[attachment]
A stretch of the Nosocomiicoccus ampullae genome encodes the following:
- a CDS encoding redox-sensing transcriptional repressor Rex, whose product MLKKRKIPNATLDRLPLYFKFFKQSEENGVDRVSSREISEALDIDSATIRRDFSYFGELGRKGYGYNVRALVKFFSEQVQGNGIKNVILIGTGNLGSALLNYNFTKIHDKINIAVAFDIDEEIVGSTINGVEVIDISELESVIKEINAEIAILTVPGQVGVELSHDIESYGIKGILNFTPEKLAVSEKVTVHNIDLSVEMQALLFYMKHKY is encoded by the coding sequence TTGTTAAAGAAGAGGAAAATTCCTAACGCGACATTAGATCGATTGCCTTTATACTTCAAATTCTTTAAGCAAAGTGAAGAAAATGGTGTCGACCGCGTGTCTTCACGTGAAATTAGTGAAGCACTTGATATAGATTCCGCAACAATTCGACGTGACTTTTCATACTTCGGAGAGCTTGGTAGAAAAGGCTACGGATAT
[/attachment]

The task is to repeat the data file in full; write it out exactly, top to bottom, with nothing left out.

A stretch of the Nosocomiicoccus ampullae genome encodes the following:
- a CDS encoding redox-sensing transcriptional repressor Rex, whose product MLKKRKIPNATLDRLPLYFKFFKQSEENGVDRVSSREISEALDIDSATIRRDFSYFGELGRKGYGYNVRALVKFFSEQVQGNGIKNVILIGTGNLGSALLNYNFTKIHDKINIAVAFDIDEEIVGSTINGVEVIDISELESVIKEINAEIAILTVPGQVGVELSHDIESYGIKGILNFTPEKLAVSEKVTVHNIDLSVEMQALLFYMKHKY is encoded by the coding sequence TTGTTAAAGAAGAGGAAAATTCCTAACGCGACATTAGATCGATTGCCTTTATACTTCAAATTCTTTAAGCAAAGTGAAGAAAATGGTGTCGACCGCGTGTCTTCACGTGAAATTAGTGAAGCACTTGATATAGATTCCGCAACAATTCGACGTGACTTTTCATACTTCGGAGAGCTTGGTAGAAAAGGCTACGGATAT